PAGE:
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how to use lures and bait

Author:fishinglures Time:2018-10-26 16:04   
In many ways, fishing with lures is akin to hunting, while bait fishing is more like trapping. In other words, the bait fisher sets out his or her “traps” (baited hooks) and waits for the prey to stumble upon them. In contrast, a lure 
fisher can cover more water in less time. Like a hunter using a rifle or bow, the lure caster or troller actively seeks out the prey, and his or her lures are effectively bullets and arrows.
Clearly, these two subtly different approaches will have varying levels of appeal for different anglers and comparative strengths and weaknesses under changing conditions. There’s no overall “best” method, simply better choices on the day.

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When Using Bait is Best:
At night
When instructing new chums or kids
When the water is muddy or discolored
When it’s very cold (especially while ice fishing!)
When targeting vegetarian and omnivorous species
When catching a meal is absolutely paramount!
When Using Lures is Best
In most catch-and-release fisheries
Where undersized and non-target “nuisance fish” are abundant
In clearer water
In warmer weather
For aggressive, predatory fish
On waters designated “artificial only” or “fly and lure only”
The Best Features of Bait
Bait is extremely effective at fooling most fish.
Bait is usually cheap (free if you catch your own!).
You can cast out a bait, set your rod down, and wait for the fish to come to you!
Leftover bait can be returned to its natural environment or taken home and frozen for future use.
Many fish hook themselves when they eat bait; thus, knowing exactly when to strike is less critical.
Bait appeals to an extraordinary range of fish species in most aquatic environments, and you will nearly always catch something on bait!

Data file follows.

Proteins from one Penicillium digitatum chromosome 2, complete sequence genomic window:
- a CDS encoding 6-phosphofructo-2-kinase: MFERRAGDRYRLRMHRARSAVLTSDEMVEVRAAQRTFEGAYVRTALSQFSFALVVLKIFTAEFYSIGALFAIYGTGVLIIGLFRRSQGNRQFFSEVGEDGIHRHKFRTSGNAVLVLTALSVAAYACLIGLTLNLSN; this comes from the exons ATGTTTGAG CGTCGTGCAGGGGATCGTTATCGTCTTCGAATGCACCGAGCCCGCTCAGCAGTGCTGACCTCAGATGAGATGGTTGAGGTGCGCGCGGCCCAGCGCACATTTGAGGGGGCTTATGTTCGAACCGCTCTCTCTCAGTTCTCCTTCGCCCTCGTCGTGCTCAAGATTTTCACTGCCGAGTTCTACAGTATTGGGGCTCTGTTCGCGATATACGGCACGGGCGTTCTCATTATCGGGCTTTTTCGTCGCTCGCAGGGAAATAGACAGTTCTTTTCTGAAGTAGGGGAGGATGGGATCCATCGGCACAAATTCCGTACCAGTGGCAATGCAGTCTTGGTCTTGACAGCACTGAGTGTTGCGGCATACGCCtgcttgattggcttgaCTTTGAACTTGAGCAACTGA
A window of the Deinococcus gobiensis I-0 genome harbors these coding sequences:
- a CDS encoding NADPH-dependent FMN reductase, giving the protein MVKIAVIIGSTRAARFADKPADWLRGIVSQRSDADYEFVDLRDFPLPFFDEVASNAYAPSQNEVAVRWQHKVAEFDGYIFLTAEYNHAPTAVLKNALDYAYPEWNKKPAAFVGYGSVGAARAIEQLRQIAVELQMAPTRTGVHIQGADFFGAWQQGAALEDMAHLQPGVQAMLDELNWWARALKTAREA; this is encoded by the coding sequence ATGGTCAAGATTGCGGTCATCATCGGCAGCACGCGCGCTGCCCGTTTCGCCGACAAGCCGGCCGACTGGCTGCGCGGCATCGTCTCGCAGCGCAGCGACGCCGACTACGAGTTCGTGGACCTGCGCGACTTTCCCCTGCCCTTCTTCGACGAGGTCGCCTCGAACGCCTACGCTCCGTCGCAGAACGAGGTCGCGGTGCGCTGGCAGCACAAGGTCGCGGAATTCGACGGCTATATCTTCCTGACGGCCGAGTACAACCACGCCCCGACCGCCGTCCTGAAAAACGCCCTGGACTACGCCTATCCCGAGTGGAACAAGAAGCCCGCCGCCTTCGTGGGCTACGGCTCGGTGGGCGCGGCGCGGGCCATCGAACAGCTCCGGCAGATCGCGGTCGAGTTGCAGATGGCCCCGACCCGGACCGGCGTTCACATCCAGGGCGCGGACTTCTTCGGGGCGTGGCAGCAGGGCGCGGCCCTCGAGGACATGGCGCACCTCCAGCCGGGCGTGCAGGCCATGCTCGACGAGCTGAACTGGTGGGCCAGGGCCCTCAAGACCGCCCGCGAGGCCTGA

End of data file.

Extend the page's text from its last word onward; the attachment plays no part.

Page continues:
The Downfalls of Using Bait
Most bait needs refrigeration or a water-circulating live well to maintain freshness.
Finding and catching bait can be a dirty, difficult, and even potentially hazardous task.
Most bait smells! Your hands, clothes, and gear will also become smelly when you go bait fishing.
Bait is non-discriminatory; it often attracts under-sized fish and non-target species.
Bait fishing is less spontaneous, and it usually requires at least some planning.
Using bait often results in deeply hooked fish that can’t be easily released with a high chance of survival.
The Best Features of Lures
Lures are simply fun to use! Catching a fish on a lure always seems especially satisfying.
Lure fishing is an active, engaging pursuit, and you can cover a lot more water with a lure.
Lures tend to catch slightly larger fish on average and attract less unwanted by-catch.
Lures nearly always hook fish in the jaws, lips, or mouth, facilitating easier, safer catch and release.
Lure collecting can become at least as addictive (and pleasurable) as lure fishing!
The Downfalls of Using Lures
Most good lures are expensive, and some are very expensive!
Many lures are easily snagged on obstacles such as rocks, trees, or strands of water weed.
Lure fishing demands constant motion, such casting and retrieving or trolling from a moving boat.
Many species of fish are much less responsive to lures than they are to bait.
Lure fishing generally demands better-quality tackle and a higher degree of skill than bait fishing.
Lure collecting can become at least as addictive (and expensive) as lure fishing!
And the Winner Is…
In the final analysis, there can be no overall winner in the bait-versus-lures contest. Each approach has its strengths and weaknesses, and each will dominate under certain conditions or on a particular day. Smart (and successful) anglers will strive to be adept at both forms of fishing